If the 80/20 split had applied only to Italian landowners in the early 20th century, we wouldn’t be talking about it today. But it turns out that the rule (the 80/20 rule, or Pareto Principle), is relevant to much more than olive groves in Umbria. It’s a basic expression of what happens in the daily life of a small business.
How many hours do you work in a typical day? 10, 12, 15? The Pareto Principle states that 80% of your best work will be done in the most effective 20% of those hours. In other words, if you’re a morning person, you’ll have the most effect on your start-up’s success in the first few hours of your working day. If nighttime gets your creative juices flowing, you’d be wise to leave that important presentation until after dinner.
And it isn’t just time to which the Pareto Principle applies. Pluck business-related examples of the 80/20 rule at random from the internet, and you get:
- 90% of Warren Buffet’s wealth is generated by only 10 investments
- 20% of your sales team is responsible for 80% of your revenue
- 20% of your customers are responsible for 80% of the sales you make
So, how do you apply it?
You need to start by identifying when you’re most productive during a working day. As noted above, some people are morning people. Some are night people. And while an entrepreneur’s working days are often defined by circumstance - when can you get uninterrupted hours to sit at the laptop? When are your investors likely to be available? - everyone has a most-productive period. Screenwriter Robert Rodriguez (Desperado, From Dusk til Dawn) does most of his work in the first 1.5 hours of his day, sitting up in bed and bashing out scripts on a laptop. Hey, if that’s what works for you, become a pyjama entrepreneur. As long as you can figure out when your working brain is at its most effective, you can leverage your best smarts to streamline real tasks in the life of your small business.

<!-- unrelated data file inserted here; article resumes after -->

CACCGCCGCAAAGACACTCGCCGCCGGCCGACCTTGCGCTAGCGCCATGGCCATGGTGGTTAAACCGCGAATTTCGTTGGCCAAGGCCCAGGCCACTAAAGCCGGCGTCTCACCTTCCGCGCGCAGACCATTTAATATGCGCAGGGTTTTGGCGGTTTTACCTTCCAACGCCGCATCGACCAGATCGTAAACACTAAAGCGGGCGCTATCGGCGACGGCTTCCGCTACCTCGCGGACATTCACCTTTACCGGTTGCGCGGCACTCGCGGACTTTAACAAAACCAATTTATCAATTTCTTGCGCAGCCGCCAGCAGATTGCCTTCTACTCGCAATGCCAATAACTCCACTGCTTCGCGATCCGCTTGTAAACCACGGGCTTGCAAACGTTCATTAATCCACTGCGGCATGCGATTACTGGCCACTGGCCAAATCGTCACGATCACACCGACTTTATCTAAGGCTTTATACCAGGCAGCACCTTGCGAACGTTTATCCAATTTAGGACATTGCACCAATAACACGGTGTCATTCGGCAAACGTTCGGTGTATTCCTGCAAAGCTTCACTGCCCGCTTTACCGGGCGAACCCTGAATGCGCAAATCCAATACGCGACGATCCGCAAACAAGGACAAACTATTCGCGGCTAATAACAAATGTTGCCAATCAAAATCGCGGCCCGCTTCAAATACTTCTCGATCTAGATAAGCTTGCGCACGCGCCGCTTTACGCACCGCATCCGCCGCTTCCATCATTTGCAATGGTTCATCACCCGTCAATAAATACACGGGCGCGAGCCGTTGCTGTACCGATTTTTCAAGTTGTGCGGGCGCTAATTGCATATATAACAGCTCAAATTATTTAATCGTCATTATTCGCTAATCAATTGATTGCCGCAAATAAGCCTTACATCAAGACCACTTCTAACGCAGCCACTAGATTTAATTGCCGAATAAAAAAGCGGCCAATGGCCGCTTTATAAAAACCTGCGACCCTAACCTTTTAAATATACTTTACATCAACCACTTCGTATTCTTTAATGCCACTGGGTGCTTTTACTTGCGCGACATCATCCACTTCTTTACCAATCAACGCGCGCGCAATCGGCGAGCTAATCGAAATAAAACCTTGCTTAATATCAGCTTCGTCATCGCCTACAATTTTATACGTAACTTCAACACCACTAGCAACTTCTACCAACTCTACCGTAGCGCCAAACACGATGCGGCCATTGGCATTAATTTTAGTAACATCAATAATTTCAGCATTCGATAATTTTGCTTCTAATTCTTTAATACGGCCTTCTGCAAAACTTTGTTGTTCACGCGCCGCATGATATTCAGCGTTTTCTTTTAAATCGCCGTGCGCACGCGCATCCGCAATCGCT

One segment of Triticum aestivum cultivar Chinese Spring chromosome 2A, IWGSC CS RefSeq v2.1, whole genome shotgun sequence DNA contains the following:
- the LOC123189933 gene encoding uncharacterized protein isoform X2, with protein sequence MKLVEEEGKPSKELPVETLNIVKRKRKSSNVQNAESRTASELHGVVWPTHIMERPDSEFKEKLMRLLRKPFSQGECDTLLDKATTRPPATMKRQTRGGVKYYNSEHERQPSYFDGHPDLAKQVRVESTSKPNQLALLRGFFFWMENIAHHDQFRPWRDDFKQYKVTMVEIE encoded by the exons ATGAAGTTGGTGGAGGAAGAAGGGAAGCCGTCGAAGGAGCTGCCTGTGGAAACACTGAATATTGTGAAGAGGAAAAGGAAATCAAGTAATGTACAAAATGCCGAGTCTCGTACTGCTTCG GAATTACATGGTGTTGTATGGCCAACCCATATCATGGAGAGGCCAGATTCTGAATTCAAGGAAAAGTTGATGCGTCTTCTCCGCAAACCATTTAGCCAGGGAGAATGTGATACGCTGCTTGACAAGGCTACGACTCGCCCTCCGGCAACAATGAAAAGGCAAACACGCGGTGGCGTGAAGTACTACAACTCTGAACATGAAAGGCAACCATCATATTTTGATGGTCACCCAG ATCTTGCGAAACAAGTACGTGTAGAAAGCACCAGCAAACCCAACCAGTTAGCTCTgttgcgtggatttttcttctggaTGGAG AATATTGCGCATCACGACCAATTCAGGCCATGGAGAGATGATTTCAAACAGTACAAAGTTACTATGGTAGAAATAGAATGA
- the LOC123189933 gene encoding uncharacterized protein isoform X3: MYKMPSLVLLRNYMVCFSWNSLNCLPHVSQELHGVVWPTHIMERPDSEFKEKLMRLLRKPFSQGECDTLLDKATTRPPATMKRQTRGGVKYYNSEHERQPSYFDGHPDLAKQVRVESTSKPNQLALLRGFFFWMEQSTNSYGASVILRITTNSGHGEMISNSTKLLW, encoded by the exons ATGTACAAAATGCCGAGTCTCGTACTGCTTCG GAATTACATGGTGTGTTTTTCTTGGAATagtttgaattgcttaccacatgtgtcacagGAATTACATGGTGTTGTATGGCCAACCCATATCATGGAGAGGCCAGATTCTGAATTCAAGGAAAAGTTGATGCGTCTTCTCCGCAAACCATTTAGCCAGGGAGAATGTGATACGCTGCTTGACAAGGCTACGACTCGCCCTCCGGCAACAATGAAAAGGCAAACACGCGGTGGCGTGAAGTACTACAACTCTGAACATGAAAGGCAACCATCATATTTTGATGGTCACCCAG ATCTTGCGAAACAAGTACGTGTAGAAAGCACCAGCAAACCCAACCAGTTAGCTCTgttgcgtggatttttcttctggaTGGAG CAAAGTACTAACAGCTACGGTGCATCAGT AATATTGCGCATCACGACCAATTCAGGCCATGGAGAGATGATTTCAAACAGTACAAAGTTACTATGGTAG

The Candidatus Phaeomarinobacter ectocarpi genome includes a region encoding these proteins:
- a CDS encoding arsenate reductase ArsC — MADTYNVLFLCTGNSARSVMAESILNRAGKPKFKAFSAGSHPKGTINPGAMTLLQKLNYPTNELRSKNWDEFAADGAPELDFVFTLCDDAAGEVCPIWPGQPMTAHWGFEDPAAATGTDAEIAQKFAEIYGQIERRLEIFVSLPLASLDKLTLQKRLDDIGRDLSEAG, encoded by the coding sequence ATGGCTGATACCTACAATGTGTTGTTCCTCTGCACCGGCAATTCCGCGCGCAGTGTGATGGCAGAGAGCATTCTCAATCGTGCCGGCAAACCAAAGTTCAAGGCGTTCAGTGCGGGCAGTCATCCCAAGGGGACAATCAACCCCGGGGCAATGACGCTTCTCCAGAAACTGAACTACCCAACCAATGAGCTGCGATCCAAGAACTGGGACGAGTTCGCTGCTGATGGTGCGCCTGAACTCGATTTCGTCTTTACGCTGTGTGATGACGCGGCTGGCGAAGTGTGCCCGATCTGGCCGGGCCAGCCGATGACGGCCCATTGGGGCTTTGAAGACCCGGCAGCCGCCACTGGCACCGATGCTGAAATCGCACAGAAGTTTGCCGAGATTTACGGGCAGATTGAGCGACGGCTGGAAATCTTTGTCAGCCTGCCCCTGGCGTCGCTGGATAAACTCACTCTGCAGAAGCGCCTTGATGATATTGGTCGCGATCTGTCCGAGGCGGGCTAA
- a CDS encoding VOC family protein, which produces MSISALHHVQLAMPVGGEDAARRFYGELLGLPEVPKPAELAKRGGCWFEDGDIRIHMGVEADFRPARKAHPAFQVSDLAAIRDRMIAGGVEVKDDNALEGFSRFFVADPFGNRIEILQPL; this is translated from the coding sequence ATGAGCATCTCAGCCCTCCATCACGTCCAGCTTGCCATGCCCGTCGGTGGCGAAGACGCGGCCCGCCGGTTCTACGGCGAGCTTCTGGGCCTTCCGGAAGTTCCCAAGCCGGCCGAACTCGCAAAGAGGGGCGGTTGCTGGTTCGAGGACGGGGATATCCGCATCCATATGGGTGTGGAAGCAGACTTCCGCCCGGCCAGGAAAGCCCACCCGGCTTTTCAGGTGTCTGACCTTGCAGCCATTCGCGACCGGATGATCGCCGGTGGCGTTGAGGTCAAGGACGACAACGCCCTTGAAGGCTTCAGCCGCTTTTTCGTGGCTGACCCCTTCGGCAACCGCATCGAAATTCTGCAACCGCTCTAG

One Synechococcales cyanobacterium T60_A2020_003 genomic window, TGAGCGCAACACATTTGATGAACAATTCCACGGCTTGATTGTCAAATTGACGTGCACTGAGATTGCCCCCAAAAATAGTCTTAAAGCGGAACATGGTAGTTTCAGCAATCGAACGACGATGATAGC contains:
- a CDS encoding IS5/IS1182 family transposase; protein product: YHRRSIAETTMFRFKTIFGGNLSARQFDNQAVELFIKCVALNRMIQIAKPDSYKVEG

Take the to-do list. Every small business owner has a list of jobs that goes on for miles. The Pareto Principle teaches a nice trick for cutting that list down to just a few feet. Look at the tasks most likely to generate highly positive business outcomes - like sales, or networking opportunities, or high-visibility advertising - and focus on them. In other words, allot the magic 20% of high-productivity time to the relatively small amount of work that’s guaranteed to produce high outcome. There’s no point in preparing that presentation when your work brain is just about done for the day. And if you’ve got a deadline looming, the way to beat it is to smash the bulk of the grunt-work while your mental and physical energies are at their highest.
The Pareto Principle applies to any distribution of time/income/productivity figures. And that makes for a very interesting effect. Within your top 20%, there’s a top 20%. In other words: if 20% of your customers account for 80% of your sales, then 20% of the 20% account for 80% of the 80%. In real terms, this means your top 4% of customers generates 64% of your income.
There’s a good and a bad side to this. On the good side, you can use the Pareto Principle to pare down your to-do lists and target your most effective working hours to your most important jobs. You can also segment your existing consumer base into its most profitable percentages, which - with the right application of social channels and analytics - may let you target more customers just like them. And you can reliably assign the highest priority business tasks in your day, week, or month to the ultra-high 4% of your time, when your brain is able to bring in 64% of your total results.
On the other side of the Pareto Principle, though, there’s a warning. It’s tempting to focus solely on the big 20% (or 4%, if you’re going to keep reducing the rule to find the highest possible return on your effort), at the expense of the remaining 80%. But here’s the thing. That 80% still generates some work, and some revenue. Reducing the principle down to distil your most effective and profitable time can generate great results. But ignoring the less-productive times in your working day, or cutting out the customers who only bring in 20% of your revenue, is a bad idea.
Focus on the good stuff, but don’t leave any profit behind. And do the most crucial tasks first, but don’t neglect to catch up on invoices or clean out your email.
The Pareto Principle is a big productivity hack for the entrepreneur who needs to parcel out her time in meaningful ways. If you’re daunted by the multitude of tasks required to set up a small business, it’s also a great way to break down your journey into achievable chunks. Sit down (during your most productive time of day, of course), write a list of everything you need to do, and assess which elements are the most critical to your start-up’s success. With a little preparation, a big dream, and a list created using the Pareto Principle, you can go a long way.